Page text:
The UAW, My Dad & Other Musings from a Child of the Movement
What follows are Excerpts and ramblings taken from a draft from the Book, “Road to Bamascus”, written by Talibdin El-Amin
ARGUS Publisher Talebdin El-Amin (right) and his father (left, foreground)
The recent UAW (United Automobile Workers) strikes on the Big Three is cause for nostalgic reflection. The ideals they have shaped the union upon are the foundations of the struggle for fairness and equity.
In my faith, it states “Reverence the wombs that bore you.” This is commonly understood as the physical womb of the mother, but in a more holistic view anything to gives birth to the essence of a thought, action, inspiration or achievement.
The womb that bore my own interest and involvement in public service, organizing, activism, protest and struggle was the United Automobile Workers (UAW). My life was impacted by the UAW even prior to birth as my father was an assemblyman at Ford Motor Company and a member of UAW Local 325 beginning in 1966 until his retirement forty years later in 2006 prior to the Hazelwood Plant closing. Subsequently, I began working there shortly after my stint in the Navy, from 1994 to 2006 just prior to my foray into public office later that year. Dad was nicknamed “Frog” and somewhere along the line I picked the nickname “Tadpole” because of my physical likeness too him and my inclination to labor politics and organizing.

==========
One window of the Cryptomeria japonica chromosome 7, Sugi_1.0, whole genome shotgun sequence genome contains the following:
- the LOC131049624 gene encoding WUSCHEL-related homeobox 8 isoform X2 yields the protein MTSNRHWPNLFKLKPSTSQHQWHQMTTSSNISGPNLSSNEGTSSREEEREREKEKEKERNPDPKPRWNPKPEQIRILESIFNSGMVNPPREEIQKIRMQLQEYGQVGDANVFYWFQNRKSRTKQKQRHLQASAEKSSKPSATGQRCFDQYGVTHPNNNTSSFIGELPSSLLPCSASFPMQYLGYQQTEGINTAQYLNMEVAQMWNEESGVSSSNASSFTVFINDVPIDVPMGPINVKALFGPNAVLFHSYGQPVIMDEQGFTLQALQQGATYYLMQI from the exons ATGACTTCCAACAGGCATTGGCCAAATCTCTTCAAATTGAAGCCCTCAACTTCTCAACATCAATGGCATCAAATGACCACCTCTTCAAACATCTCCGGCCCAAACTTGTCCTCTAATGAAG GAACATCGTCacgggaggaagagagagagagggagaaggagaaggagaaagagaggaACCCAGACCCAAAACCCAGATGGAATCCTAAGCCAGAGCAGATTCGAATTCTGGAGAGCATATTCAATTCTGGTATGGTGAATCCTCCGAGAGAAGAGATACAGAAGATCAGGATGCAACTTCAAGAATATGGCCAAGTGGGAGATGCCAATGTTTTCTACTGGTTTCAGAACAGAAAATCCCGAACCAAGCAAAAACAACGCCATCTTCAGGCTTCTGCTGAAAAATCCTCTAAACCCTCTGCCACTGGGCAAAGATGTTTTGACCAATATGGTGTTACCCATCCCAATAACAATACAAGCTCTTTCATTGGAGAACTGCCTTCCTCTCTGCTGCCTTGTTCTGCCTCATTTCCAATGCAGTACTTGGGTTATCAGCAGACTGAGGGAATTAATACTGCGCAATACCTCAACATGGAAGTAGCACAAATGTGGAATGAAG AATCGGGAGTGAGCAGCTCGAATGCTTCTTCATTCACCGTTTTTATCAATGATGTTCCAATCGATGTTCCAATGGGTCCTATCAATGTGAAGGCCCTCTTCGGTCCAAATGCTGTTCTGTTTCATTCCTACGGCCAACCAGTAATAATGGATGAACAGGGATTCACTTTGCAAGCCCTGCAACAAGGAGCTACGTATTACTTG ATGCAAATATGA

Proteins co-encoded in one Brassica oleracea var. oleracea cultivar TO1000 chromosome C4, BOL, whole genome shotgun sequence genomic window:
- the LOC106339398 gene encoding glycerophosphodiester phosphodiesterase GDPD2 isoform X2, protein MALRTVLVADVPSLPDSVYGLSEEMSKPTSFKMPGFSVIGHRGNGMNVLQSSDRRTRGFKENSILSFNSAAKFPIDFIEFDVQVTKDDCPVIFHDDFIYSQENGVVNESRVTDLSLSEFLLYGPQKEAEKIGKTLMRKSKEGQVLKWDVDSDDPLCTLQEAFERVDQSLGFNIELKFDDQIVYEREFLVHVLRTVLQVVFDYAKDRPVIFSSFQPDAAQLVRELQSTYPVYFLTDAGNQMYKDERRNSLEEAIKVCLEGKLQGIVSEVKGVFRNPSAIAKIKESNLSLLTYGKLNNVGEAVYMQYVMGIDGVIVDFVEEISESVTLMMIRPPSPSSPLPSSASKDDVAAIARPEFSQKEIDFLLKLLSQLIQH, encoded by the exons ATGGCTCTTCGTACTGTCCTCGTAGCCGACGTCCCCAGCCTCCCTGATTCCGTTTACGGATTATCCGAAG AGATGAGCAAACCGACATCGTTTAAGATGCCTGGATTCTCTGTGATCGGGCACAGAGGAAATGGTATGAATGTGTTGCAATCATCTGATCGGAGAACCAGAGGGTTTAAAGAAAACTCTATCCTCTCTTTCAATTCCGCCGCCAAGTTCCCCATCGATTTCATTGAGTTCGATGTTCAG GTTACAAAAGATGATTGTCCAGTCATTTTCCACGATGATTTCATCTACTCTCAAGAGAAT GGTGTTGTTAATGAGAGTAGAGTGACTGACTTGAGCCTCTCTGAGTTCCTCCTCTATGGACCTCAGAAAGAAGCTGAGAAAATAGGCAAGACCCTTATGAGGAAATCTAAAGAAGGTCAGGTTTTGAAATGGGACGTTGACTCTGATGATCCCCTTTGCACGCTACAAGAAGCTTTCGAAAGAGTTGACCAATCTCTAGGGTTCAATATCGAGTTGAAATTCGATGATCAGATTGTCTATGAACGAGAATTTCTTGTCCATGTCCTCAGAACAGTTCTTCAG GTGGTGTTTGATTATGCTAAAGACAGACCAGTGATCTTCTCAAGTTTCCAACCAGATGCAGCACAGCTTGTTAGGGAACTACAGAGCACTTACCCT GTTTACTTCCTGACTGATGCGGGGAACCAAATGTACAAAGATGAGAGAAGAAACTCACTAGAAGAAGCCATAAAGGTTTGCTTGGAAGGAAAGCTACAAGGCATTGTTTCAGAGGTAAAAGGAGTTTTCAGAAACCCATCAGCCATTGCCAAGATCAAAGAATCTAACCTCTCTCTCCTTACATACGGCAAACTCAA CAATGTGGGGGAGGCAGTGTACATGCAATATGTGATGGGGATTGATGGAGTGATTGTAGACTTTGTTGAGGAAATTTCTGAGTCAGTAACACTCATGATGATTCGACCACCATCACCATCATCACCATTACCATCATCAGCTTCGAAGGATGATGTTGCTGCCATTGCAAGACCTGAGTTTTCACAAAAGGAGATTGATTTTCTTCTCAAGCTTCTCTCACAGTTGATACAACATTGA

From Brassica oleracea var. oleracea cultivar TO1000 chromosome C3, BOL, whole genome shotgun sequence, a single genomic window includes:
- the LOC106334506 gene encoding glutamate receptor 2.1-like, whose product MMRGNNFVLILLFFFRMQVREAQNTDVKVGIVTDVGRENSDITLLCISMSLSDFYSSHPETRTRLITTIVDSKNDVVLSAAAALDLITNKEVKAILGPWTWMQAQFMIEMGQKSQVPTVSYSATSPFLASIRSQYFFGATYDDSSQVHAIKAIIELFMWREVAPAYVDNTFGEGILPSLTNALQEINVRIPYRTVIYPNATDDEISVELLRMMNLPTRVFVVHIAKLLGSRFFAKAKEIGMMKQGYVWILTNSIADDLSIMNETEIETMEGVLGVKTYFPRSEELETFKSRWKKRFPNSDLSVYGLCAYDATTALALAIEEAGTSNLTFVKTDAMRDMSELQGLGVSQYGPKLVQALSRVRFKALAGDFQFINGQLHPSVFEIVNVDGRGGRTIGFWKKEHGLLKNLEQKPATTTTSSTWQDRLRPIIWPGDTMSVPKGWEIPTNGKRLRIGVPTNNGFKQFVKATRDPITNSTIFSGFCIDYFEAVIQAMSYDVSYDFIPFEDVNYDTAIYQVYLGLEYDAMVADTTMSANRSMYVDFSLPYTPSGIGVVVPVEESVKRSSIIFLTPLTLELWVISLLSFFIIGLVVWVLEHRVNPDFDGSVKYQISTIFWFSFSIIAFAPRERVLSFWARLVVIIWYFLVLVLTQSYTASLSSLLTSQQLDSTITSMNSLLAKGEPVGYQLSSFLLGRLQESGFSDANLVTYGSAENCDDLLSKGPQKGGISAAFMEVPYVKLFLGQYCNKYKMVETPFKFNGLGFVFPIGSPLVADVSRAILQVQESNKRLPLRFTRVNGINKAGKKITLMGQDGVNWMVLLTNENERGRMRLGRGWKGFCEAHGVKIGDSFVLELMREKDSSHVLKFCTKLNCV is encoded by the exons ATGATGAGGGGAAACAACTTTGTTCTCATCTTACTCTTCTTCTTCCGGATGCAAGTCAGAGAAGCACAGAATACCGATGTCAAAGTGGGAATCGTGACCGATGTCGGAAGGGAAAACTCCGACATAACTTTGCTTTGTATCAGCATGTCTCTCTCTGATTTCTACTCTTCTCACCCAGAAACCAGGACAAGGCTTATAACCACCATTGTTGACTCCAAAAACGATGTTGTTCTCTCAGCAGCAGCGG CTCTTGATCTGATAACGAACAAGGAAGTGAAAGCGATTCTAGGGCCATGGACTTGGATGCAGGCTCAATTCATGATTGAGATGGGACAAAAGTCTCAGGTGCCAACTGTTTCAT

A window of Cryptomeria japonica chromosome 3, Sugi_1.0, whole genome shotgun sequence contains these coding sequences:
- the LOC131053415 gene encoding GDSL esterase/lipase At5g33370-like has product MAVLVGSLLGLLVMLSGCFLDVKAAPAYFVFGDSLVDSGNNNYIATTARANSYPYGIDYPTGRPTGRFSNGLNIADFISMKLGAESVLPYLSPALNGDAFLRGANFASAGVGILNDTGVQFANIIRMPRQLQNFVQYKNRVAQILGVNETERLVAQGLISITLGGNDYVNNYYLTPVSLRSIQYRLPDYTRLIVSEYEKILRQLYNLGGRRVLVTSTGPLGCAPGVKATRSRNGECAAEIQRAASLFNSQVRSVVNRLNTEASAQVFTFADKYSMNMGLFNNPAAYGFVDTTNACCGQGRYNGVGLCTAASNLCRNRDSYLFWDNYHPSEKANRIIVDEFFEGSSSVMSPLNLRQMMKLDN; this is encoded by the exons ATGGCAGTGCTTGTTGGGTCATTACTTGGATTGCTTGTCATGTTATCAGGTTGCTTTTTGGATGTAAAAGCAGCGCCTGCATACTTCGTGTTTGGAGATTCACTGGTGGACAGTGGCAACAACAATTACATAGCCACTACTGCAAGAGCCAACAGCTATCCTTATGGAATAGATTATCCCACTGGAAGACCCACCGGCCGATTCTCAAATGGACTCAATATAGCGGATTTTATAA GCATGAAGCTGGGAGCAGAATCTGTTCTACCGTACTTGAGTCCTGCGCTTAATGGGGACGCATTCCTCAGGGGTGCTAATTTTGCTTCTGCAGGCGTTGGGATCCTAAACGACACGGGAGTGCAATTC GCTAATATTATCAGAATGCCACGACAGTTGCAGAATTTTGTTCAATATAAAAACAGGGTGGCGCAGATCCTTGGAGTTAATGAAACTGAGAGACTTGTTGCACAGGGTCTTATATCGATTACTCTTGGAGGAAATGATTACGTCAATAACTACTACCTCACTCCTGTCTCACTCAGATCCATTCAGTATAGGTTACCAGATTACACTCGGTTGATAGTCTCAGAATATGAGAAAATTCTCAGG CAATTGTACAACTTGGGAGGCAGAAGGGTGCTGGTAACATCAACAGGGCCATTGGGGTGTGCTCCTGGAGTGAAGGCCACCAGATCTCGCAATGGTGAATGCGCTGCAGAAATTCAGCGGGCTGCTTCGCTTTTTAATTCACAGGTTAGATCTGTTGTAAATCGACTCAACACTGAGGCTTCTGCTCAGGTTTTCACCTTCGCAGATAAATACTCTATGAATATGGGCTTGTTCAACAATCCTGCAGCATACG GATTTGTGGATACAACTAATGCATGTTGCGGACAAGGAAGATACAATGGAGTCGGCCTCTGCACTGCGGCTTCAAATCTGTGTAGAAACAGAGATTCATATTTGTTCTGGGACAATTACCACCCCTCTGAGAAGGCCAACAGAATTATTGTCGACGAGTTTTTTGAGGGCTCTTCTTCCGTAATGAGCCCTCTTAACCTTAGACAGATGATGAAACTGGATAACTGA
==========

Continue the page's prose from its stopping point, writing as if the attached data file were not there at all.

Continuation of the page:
My father, was a die-hard union man, and a selfless political strategist and organizer whose efforts were rooted in the desire for the collective success and upliftment of the common person. He was very active and commanded little to no fanfare for his efforts. Earlier on my siblings and I were often tasked with going door to door advancing the cause of an elected official, or some voting or ballot initiative or community initiative. I pause, to acknowledge my dear mother, Lizzie Mae, a Southern belle and transplant from Greenville, Mississippi, selfless and sacrificial in maintaining the home of her six children in a one bedroom shotgun apartment on Cote-Brilliante while my father dedicated himself and resources to helping people outside the home.
Civil rights leaders Martin Luther King, Jr. and UAW founder Walter P. Reuther
My earliest recollections were of serious and often raucous and contentious times of the unions and national efforts by Corporate America to decimate union membership through such legislative efforts as Right to Work Legislation, which was soundly defeated on the November 1978 ballot by 69% to 30. The 70s and 80s were a time just north of the decades of the bold and transformative union leadership of iconic leaders such as the Teamster’s Jimmy Hoffa and UAW’s Reuther brothers, Victor, Walter and Roy, in particular Walter.